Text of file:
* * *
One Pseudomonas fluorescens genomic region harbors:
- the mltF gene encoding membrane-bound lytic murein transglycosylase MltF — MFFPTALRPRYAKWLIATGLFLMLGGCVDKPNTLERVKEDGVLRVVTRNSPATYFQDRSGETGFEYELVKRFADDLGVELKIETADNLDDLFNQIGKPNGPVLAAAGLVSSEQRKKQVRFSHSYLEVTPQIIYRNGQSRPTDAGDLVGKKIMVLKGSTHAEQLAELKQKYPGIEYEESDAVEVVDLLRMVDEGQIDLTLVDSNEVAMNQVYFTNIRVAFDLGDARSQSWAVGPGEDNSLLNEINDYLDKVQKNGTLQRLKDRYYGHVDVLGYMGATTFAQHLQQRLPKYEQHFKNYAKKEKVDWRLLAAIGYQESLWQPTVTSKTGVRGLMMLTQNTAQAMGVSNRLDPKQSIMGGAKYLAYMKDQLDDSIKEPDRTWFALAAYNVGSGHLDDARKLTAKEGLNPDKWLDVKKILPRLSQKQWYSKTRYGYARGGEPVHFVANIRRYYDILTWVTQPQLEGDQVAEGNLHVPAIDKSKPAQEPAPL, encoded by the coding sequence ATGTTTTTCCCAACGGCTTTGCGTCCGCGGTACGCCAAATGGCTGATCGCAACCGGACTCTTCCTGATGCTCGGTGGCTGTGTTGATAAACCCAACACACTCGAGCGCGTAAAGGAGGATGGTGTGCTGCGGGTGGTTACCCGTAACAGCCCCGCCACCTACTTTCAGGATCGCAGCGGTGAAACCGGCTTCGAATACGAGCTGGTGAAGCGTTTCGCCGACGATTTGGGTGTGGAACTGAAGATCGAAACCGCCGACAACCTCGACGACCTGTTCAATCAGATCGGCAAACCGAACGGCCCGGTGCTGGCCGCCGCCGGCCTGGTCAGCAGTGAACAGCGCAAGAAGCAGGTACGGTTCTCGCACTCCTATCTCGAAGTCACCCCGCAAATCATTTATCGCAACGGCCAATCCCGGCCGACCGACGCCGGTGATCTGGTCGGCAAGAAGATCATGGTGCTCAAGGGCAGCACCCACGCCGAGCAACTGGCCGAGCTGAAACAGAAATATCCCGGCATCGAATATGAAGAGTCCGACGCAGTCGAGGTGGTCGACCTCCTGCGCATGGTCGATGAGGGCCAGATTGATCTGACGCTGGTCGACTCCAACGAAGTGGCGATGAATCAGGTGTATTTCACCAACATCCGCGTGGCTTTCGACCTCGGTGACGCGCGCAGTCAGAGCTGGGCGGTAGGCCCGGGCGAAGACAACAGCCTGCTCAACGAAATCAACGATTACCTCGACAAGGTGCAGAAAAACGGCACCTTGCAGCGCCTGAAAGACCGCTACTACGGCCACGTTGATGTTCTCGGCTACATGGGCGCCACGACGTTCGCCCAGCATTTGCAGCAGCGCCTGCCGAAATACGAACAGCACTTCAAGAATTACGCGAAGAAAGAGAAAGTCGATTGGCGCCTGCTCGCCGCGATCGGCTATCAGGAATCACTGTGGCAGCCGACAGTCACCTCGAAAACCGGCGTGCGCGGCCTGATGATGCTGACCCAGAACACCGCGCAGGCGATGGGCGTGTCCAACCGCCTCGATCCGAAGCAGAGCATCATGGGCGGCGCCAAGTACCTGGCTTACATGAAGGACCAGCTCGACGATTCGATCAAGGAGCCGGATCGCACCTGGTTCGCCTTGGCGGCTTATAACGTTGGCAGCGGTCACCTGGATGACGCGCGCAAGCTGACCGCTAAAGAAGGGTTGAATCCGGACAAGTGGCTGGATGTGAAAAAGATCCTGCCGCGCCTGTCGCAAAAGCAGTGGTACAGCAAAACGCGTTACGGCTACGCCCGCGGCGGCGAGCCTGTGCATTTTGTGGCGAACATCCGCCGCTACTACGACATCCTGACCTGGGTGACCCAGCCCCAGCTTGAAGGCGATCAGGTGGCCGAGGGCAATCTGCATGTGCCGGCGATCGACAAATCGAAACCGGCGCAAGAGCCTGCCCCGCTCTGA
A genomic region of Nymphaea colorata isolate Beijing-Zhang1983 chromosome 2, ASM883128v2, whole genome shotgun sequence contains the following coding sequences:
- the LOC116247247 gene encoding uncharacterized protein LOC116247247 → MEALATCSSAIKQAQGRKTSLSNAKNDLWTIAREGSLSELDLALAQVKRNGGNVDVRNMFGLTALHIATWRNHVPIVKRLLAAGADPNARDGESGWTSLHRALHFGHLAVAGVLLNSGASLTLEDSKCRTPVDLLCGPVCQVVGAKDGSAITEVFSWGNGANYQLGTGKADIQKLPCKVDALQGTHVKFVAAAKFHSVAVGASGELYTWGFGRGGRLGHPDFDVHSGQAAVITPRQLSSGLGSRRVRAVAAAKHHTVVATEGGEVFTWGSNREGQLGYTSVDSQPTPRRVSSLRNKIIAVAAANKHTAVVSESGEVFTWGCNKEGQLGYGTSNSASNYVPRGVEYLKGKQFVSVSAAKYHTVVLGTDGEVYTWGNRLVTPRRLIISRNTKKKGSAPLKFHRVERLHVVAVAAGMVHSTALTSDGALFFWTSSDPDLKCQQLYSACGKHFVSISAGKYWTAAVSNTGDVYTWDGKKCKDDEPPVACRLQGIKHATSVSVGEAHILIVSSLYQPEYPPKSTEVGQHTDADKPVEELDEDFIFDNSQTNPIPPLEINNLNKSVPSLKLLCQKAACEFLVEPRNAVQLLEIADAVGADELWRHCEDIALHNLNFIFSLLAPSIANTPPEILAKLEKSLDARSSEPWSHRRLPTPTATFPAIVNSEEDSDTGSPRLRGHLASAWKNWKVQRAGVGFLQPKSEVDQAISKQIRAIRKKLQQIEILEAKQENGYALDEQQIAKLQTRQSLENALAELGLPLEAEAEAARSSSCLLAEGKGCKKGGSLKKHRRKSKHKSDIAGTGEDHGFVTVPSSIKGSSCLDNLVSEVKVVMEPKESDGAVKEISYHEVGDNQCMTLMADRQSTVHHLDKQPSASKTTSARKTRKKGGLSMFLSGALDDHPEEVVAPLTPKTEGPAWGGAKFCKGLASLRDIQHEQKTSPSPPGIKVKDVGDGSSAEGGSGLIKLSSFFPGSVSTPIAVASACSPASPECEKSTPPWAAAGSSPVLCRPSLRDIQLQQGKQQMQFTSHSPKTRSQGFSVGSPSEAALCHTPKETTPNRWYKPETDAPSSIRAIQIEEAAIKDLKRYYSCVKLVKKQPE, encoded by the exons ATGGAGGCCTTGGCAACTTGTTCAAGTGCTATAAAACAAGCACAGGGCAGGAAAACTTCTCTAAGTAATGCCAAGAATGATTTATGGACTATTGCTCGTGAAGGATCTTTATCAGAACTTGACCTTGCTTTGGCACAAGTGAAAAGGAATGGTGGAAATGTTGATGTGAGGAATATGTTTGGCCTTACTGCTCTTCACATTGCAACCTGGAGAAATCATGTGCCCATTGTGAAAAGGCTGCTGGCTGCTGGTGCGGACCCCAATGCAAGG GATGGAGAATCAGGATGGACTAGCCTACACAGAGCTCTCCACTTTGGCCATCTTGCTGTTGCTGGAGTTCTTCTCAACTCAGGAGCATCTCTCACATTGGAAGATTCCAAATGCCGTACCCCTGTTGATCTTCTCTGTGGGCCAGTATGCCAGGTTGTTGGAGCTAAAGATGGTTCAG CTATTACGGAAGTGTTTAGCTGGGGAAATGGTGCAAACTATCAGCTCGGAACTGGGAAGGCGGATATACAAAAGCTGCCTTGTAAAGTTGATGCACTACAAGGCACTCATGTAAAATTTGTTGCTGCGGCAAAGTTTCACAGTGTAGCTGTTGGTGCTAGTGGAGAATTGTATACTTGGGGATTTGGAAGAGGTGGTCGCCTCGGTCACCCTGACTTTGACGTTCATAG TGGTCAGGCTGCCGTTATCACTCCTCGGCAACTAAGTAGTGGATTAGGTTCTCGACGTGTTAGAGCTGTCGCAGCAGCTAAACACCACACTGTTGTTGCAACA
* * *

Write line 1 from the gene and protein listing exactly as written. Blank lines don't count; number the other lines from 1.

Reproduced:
One Pseudomonas fluorescens genomic region harbors: